As we wrap up the 8 domains of livability, we look at the 8th domain – community and health services. As with the other domains, this looks at how to keep seniors healthy, independent and actively engaged in the community. This involves an adequate amount of care services conveniently located close by and are provided by trained professionals. And as with the other domains, there is also a consideration of affordability.
To say that seniors have different health care needs and preferences is an understatement. As we look at our aging population, we see the oldest of the aged, those born in the 1920s, 30s and 40s, have a different culture. They have experienced war, the rise of mass media, and a range of societal changes. Those many years have shaped how they approach community and health services. And we see the Baby Boomers come of “aged”, their experiences have molded their expectations of services in the community and health care system, certainly different from the preceding generations. As communities look at the services within this domain, these differences need to be recognized.
A range of services along the continuum of care, such as preventive care, geriatric services, hospitals, adult day centers, respite care, rehabilitation, residential nursing home care, home care, palliative care and hospice, would meet these diverse needs. These services should be accessed easily both by location and by availability. Residential care services, such as nursing homes, located within residential areas would allow older residents to stay connected to familiar surroundings. Education on the available health services is needed to assure awarness of the care available to them. Health services should also be affordable or support available to help with the costs, providing seniors with peace of mind that they will be able to receive care regardless of the ability to pay.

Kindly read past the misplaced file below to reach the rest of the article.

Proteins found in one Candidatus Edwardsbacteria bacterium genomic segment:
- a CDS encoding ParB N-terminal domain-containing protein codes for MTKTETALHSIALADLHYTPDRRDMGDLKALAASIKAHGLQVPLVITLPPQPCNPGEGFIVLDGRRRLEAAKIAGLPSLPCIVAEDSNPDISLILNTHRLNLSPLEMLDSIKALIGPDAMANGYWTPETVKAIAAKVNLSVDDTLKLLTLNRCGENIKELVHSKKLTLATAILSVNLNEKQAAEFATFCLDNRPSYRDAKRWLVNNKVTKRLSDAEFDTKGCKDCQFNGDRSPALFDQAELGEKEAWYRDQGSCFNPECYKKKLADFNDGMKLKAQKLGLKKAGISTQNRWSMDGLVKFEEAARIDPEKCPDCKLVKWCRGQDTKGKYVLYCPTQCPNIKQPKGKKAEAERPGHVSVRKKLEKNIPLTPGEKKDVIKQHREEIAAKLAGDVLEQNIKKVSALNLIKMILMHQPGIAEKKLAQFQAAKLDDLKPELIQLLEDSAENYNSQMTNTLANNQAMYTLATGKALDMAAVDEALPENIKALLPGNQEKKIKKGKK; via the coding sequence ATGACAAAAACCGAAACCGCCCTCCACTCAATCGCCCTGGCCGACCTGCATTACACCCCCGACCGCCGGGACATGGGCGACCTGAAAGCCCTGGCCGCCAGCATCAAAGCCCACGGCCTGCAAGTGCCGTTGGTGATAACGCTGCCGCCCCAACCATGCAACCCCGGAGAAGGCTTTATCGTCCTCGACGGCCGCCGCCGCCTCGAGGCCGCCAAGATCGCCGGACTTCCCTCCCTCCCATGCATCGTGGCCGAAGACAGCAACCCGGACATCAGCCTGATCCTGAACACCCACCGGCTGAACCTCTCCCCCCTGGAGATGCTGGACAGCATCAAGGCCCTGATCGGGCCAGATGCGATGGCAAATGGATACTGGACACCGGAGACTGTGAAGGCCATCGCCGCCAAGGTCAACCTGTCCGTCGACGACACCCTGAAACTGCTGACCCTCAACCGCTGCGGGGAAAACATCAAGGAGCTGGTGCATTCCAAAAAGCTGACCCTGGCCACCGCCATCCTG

Needless to say, this domain has a lot to unpack. After all, the range of physical, cognitive and emotional issues are wide as people move into seniorhood. The communities that have risen to the occasion of meeting the requirements of this domain have spent a lot of time, resources and energy to address services and their older adults.
We are fortunate in Door County to have not only a dedicated medical center but additional health service options in the community. Not many rural communities have its own hospital, much less choices of service providers. That being said, accessibility is limited as you travel north and the options have ebbed and flowed there over time. The events of a new service center being built, another service provider closing a clinic, and the business transitions of residential care in Sister Bay are a current example.
Residential care across Door has always experienced its limitations, including its affordablity. And we found in the Age-in-Place Survey and Forums last Fall that many are unfamiliar with the options and restrictions in the continuum of care in the county. The ADRC is certainly the source of the information, but this lack of knowledge speaks to the need for education in our community, an important function in this domain.
Again to our benefit and fortune, our rural community has memory care services, both in the medical center and the ADRC. Both also serve an important function of referral to sources of financial support to address this and other health issues. As we spoke of in the Forums, we will never have enough home care and home health services, that is in part of a function of our ruralness. It is also a national epidemic, as our senior population is and will be so vastly larger than the rest. The only way to address this lack of care that is vital to having older adults remain in the home and connected to the community is to address how we care for each other. Do Good Door County is actively working towards frameworks that help us in each region and in Door County as a whole to be self-sufficient in its supports, and ultimately make it Age-Friendly. If you have ideas or want to help in the efforts, please contact us!